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Abel Smith (14 March 1717 – 12 July 1788) was a British Member of Parliament and one of the leading bankers of his time.[1]

Abel Smith
Born(1717-03-14)14 March 1717
Died12 July 1788(1788-07-12) (aged 71)
OccupationBanker
politician
Spouse(s)Mary Bird
ChildrenLucy Smith
Thomas Smith
Abel Smith
Robert Smith
Samuel Smith
William Smith
George Smith
John Smith
Elizabeth Smith
RelativesThomas Smith (paternal grandfather)

Contents

BiographyEdit

Early lifeEdit

Abel Smith was baptised on 14 March 1717 at Nottingham, a son of Abel Smith (1686–1756) and Jane Beaumont (1689–1743).[2] He was a grandson of Thomas Smith, the founder of the Nottingham Smith's Bank and the outstanding figure in its history.

CareerEdit

He was apprenticed at the age of fifteen to the Hull merchant adventurer William Wilberforce (the campaigner's grandfather), becoming a partner in Wilberforce and Smith and eventually running it, while at the same time continuing an involvement with the Nottingham Bank. On the death of his father, Abel senior, he succeeded to the Nottingham partnership with his brother George before assuming sole control the following year. In 1758, he founded a bank in London, Smith & Payne, and two other provincial banks—at Lincoln in 1775 and Hull in 1784, both separately constituted.[1]

He entered Parliament as member for Aldborough in 1774, and later also represented St Ives and St Germans. These were all pocket boroughs, and Smith may well have had to pay considerable sums to the proprietors to secure his seats; later a proportion of the family wealth was devoted to buying the Smiths a couple of pocket boroughs of their own, and by the early 19th century his son, Lord Carrington, could nominate the MPs at both Midhurst and Wendover.

He seems to have become an MP as much with the business advantages in mind as with any high political ambitions. Brooke quotes him as writing, shortly before he was first elected in 1774, "I see many solid advantages accruing to my family from a seat in Parliament, the best of which, the article of franking [the right to free postage, valuable in those days of heavy postal rates], will save a very considerable expense in so extensive a business as that I am engaged in." Although he supported the government, his first two speeches in the House of Commons were both attacks on the government for the way in which they had allotted subscriptions for government loans, in each case referring to occasions when his own firm had been excluded.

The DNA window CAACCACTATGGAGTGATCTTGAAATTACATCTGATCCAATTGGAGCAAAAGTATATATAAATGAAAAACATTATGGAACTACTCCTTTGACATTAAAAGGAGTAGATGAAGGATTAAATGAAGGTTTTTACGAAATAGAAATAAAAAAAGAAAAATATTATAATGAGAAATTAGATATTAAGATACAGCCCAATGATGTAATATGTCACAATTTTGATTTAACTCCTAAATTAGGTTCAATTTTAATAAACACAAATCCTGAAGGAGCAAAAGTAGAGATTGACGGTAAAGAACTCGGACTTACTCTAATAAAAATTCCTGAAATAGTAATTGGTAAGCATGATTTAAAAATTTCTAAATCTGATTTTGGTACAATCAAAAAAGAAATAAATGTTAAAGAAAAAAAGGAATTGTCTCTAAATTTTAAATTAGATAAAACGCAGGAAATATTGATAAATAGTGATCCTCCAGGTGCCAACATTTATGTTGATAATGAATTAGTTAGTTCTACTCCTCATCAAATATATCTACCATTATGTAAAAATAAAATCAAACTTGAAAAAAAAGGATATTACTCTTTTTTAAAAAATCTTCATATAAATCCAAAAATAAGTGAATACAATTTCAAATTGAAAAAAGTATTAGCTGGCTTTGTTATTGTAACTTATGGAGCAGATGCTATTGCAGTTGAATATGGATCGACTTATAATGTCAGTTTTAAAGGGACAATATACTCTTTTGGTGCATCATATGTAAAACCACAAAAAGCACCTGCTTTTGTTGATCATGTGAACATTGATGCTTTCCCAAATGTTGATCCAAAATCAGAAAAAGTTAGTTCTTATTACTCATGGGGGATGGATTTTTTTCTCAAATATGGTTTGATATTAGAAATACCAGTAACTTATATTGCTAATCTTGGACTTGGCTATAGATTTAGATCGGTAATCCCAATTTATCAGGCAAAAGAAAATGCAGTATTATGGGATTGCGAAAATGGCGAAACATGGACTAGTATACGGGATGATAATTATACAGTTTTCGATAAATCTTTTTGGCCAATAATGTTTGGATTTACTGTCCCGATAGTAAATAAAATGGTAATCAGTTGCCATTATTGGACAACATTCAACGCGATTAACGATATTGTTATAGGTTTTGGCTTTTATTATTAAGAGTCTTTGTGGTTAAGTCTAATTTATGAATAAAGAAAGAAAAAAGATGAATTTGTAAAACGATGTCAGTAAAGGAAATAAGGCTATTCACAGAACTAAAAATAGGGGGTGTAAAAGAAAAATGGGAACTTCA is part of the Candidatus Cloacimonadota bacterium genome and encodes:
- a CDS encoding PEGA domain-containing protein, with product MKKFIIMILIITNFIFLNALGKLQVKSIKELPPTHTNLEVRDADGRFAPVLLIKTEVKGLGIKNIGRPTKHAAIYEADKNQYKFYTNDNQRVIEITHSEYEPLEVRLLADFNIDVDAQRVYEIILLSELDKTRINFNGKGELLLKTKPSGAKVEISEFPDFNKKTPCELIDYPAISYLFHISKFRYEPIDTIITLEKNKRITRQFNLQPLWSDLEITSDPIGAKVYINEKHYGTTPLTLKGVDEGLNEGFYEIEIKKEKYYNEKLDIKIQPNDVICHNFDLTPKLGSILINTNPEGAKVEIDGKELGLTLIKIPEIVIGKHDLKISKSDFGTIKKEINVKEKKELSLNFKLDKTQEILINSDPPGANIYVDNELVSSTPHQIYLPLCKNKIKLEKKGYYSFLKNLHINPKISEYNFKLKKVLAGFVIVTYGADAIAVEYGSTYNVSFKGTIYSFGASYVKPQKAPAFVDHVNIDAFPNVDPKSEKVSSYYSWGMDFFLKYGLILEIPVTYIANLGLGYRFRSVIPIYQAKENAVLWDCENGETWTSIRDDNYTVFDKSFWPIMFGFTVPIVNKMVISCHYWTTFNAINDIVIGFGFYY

Personal lifeEdit

In 1745 he married Mary Bird (1724–1780), the daughter of Thomas Bird (died 1746) and Elizabeth Martyn (1699–1758), of Coventry.[2] Thomas Bird was the son of William Bird (died 1731) and Elizabeth Martyn was the daughter of Francis Martyn (1637–1713) and Elizabeth Doughty (1665–1748).

Mary's younger sister, Elizabeth Bird, was the mother of William Wilberforce.

They had nine children, five of his sons following their father into Parliament:

  • Lucy Smith (died 1835)
  • Thomas Smith (1746–1769)
  • Abel Smith (1748–1779), MP for Nottingham
  • Sir Robert Smith, Bt. (1752–1838), MP for Nottingham, created Baron Carrington in 1796
  • Samuel Smith (1754–1834) of Woodhall Park, MP for Leicester, Malmesbury, Midhurst, St Germans and Wendover
  • William Smith (born 1756)
  • George Smith (1765–1836), MP for Lostwithiel, Midhurst and Wendover
  • John Smith (1767–1842) of Blendon Hall, MP for Nottingham, Wendover, Midhurst and Buckinghamshire.
  • Elizabeth Smith (died 1789), married William Manning

DeathEdit

He died on 12 July 1788 at Wilford House, the family home in Nottinghamshire, aged seventy-one, and was buried in St. Peter's Church, Nottingham.

ReferencesEdit

  1. ^ a b J. Leighton Boyce, Smith's the Bankers 1658–1958 (1958).
  2. ^ a b Edward J. Davies, "Some Connections of the Birds of Warwickshire", The Genealogist, 26 (2012):58–76.
  • thePeerage.com
  • John Brooke, The House of Commons 1754–1790: Introductory Survey (Oxford: Oxford University Press, 1968, reprinted from Volume I of Namier & Brooke, The History of Parliament: The House of Commons 1754–1790, London: HMSO, 1964).
  • Lewis Namier, The Structure of Politics at the Accession of George III (2nd edition – London: St Martin's Press, 1961).
  • Abel Smith Last Will and Testament, 12 November 1785. Public Record Office catalogue Reference: Prob 11/1168.
Parliament of Great Britain
Preceded by
Hon. Aubrey Beauclerk
The Earl of Lincoln
Member of Parliament for Aldborough
1774–1778
With: Charles Wilkinson 1774–1777
William Baker 1777–1778
Succeeded by
William Baker
Hon. William Hanger
Preceded by
Adam Drummond
Philip Dehany
Member of Parliament for St Ives
17801784
With: William Praed
Succeeded by
Richard Barwell
William Praed
Preceded by
Edward James Eliot
Dudley Long
Member of Parliament for St Germans
1784–1788
With: John James Hamilton
Succeeded by
John James Hamilton
Samuel Smith